Finally, the imagery of the telephone wires is a symbol of the man's connection to the wider world. The wires stretch across great distances, connecting people who are far apart. This symbolizes the way that technology has revolutionized our ability to communicate and connect with each other. However, the fact that the man is interrupted by the sound of a bird suggests that even technology has its limits in the face of the natural world.


In conclusion, "The Telephone" by Robert Frost is a masterpiece of poetry that explores the themes of life, death, communication, and nature. Its form and structure are carefully crafted to create a natural, conversational tone, while its themes and symbols are rich and complex. As we read and re-read this poem, we are reminded of the fragility of life and the power of human connection. And isn't that what great poetry is all about?

Editor 2 Analysis and Explanation

The Telephone by Robert Frost: A Masterpiece of Poetic Expression

Robert Frost is a name that needs no introduction in the world of poetry. He is one of the most celebrated poets of the 20th century, known for his simple yet profound style of writing. His poems are a reflection of the human experience, and his use of imagery and symbolism is unparalleled. One of his most famous poems, The Telephone, is a masterpiece of poetic expression that captures the essence of human communication and the complexities of modern life.

The Telephone was first published in 1915, and it has since become one of Frost's most popular poems. The poem is a conversation between two people on the telephone, and it explores the themes of isolation, communication, and the impact of technology on human relationships. The poem is written in free verse, which allows Frost to experiment with the structure and rhythm of the poem, creating a unique and powerful effect.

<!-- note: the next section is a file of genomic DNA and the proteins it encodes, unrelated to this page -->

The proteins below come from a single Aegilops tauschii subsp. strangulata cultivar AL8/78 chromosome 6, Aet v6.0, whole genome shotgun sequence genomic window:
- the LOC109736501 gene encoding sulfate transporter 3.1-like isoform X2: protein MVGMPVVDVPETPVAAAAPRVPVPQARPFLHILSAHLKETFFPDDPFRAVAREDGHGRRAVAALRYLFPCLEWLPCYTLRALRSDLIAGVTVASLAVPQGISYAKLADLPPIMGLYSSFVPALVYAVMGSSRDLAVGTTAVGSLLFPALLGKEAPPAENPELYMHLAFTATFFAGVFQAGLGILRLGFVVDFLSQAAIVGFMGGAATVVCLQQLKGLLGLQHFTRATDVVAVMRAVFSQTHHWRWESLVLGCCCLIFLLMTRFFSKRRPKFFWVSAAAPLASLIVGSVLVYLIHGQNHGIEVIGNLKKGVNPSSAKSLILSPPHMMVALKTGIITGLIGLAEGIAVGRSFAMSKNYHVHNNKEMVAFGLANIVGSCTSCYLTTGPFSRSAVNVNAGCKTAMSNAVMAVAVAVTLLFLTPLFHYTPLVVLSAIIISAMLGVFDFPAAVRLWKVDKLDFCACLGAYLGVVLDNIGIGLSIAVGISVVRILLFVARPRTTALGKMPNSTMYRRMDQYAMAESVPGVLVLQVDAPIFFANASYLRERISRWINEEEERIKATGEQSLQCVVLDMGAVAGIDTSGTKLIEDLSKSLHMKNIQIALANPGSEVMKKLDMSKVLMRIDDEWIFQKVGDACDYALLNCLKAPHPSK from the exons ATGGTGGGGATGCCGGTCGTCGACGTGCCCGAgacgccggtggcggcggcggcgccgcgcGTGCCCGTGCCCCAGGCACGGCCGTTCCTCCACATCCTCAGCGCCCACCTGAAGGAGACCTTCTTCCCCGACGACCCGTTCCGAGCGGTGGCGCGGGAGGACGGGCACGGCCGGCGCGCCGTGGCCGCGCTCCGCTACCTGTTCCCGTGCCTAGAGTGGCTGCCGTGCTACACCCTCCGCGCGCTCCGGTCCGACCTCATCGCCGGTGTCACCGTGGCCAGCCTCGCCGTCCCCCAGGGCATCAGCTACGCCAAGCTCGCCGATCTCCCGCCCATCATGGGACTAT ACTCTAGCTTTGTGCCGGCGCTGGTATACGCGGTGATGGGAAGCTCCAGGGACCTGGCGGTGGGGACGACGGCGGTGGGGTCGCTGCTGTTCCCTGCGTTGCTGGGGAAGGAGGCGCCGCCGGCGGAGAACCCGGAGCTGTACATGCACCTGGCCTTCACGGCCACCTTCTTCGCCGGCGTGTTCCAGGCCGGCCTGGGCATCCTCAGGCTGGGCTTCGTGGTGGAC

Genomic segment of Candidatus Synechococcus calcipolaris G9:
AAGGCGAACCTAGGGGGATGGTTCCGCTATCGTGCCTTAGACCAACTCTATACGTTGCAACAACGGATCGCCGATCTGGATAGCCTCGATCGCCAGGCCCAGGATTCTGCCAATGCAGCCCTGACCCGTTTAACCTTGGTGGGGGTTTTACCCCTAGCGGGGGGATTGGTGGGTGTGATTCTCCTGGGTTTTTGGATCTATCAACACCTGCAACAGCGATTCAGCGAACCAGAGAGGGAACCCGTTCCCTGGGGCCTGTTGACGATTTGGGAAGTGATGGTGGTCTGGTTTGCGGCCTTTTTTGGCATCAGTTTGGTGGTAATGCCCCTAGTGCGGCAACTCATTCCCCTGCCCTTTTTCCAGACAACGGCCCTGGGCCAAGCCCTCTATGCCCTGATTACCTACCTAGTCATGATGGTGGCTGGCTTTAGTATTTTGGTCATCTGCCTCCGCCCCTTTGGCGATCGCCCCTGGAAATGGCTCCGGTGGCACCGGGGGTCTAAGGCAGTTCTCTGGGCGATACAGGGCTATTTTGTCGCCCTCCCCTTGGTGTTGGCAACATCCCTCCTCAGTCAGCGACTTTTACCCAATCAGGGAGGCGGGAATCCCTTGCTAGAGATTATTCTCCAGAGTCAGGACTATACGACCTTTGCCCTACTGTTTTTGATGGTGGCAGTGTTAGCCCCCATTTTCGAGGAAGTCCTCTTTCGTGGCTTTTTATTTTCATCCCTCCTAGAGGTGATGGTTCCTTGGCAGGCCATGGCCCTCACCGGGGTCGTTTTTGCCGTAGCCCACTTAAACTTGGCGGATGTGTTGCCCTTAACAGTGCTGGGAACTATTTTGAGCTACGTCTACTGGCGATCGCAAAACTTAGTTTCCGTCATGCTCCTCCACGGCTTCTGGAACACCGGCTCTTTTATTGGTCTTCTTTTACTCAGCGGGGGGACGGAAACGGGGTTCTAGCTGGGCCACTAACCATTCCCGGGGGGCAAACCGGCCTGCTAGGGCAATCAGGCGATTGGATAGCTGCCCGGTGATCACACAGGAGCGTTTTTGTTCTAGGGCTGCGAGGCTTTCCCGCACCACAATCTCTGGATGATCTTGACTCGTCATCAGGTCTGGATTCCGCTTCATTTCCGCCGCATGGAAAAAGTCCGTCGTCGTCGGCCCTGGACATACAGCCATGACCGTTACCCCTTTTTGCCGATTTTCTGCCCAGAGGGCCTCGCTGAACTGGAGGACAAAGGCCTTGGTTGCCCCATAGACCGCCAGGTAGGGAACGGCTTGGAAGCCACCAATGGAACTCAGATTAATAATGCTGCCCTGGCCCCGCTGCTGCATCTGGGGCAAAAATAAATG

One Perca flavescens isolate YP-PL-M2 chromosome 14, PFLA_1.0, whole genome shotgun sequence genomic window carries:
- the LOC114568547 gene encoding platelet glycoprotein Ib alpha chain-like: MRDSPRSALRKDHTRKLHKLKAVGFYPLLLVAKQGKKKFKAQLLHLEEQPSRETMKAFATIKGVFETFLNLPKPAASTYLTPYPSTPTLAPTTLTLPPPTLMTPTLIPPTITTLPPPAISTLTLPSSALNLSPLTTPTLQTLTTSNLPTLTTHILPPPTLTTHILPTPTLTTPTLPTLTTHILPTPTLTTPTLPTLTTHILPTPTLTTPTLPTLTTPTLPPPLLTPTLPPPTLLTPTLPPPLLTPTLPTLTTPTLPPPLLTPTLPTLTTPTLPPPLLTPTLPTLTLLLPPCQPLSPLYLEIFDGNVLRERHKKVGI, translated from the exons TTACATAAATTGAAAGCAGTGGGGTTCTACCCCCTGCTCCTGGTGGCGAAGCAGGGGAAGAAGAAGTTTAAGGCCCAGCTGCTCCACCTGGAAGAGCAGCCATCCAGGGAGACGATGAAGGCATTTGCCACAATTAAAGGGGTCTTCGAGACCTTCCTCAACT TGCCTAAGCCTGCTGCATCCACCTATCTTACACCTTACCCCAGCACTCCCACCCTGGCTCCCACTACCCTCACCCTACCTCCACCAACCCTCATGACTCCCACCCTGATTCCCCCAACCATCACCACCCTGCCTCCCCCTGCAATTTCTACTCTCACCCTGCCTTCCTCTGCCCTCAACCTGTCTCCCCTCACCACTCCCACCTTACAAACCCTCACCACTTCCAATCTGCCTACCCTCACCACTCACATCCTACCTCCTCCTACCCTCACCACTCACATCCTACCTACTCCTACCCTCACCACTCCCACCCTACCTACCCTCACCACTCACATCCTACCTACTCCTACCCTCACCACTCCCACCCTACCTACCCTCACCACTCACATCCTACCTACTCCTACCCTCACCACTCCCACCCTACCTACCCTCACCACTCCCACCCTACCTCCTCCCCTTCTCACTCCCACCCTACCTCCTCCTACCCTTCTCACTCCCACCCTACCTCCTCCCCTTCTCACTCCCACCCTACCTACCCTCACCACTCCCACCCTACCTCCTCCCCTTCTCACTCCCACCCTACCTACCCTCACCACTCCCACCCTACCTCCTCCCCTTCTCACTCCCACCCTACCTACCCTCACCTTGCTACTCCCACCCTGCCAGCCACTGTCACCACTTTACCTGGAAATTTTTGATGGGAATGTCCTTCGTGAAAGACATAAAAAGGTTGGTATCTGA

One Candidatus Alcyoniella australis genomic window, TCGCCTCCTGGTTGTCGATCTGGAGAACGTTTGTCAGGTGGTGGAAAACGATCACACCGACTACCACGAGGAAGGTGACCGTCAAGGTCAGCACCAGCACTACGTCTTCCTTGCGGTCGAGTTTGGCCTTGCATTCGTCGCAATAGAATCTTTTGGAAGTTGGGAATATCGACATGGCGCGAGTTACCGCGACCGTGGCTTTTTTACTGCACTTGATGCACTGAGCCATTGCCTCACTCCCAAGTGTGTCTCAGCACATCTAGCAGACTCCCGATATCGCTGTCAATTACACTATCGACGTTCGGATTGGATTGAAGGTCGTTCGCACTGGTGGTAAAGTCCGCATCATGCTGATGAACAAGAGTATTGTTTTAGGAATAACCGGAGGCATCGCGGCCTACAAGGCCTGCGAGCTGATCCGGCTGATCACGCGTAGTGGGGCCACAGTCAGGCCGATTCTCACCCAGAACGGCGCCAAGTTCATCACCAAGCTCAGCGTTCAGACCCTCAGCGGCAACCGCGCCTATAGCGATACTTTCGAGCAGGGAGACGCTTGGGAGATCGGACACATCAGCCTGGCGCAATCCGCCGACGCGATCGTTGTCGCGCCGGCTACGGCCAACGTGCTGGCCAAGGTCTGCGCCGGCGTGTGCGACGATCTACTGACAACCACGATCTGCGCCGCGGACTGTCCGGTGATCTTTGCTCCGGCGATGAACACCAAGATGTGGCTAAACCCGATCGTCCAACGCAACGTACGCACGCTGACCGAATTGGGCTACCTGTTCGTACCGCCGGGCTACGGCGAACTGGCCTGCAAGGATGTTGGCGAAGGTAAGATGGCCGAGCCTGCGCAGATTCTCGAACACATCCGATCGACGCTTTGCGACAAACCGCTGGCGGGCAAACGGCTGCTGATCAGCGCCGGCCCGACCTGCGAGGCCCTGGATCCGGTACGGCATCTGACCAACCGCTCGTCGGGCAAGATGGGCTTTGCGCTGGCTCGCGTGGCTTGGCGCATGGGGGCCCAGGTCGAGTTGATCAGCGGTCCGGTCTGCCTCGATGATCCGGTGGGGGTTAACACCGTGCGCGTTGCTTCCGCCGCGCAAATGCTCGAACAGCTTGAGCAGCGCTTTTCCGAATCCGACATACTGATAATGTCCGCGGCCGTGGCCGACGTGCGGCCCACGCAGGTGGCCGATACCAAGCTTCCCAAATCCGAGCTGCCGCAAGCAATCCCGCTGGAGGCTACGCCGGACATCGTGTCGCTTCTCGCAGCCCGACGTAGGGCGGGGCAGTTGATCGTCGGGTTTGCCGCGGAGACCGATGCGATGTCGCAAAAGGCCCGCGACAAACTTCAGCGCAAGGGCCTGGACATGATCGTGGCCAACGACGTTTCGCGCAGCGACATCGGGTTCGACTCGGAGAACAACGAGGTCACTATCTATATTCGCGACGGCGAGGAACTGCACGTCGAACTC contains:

The poem begins with the speaker answering the telephone, and the first line sets the tone for the rest of the poem: "When I was just as far as I could walk / From here today, / There was an hour / All still / When leaning with my head against a flower / I heard you talk." The speaker is in a state of isolation, physically and emotionally distant from the person on the other end of the line. The use of the word "hour" suggests that time has stopped, and the speaker is suspended in a moment of stillness.

As the conversation progresses, the speaker and the person on the other end of the line struggle to connect. The speaker says, "But that was not I, / Not really, and nor yet / Did you say what you meant;" indicating that there is a disconnect between what is being said and what is meant. The use of the word "really" suggests that the speaker is searching for a deeper connection, a true understanding of the other person.

The poem then takes a turn, as the speaker begins to question the very nature of communication. The speaker says, "And would you, if you please, / Reveal yourself somewhere in all your length / That I might give you better thanks / For this, your gift?" The speaker is asking the other person to reveal themselves, to show their true self, in order to better understand the gift of communication. This is a powerful statement about the nature of human relationships, and the need for authenticity and honesty in communication.

The poem ends with the speaker reflecting on the impact of technology on human relationships. The speaker says, "The telephone / Is an old thing now. It seems to me / It stood still when you came, / And everything else is moving. / If you should call me up some night / And I answered and no one there, / I should know who was speaking." The use of the word "old" suggests that the telephone is no longer a new and exciting technology, but rather a mundane and ordinary part of life. The speaker is reflecting on the fact that technology has changed the way we communicate, and that it has both positive and negative effects on human relationships.

In conclusion, The Telephone is a masterpiece of poetic expression that captures the essence of human communication and the complexities of modern life. Frost's use of imagery and symbolism creates a powerful and emotional effect, and his exploration of themes such as isolation, communication, and the impact of technology on human relationships is both timely and timeless. The poem is a reminder that, despite the advances in technology, human relationships are still at the heart of our existence, and that true communication requires honesty, authenticity, and a willingness to reveal ourselves to others.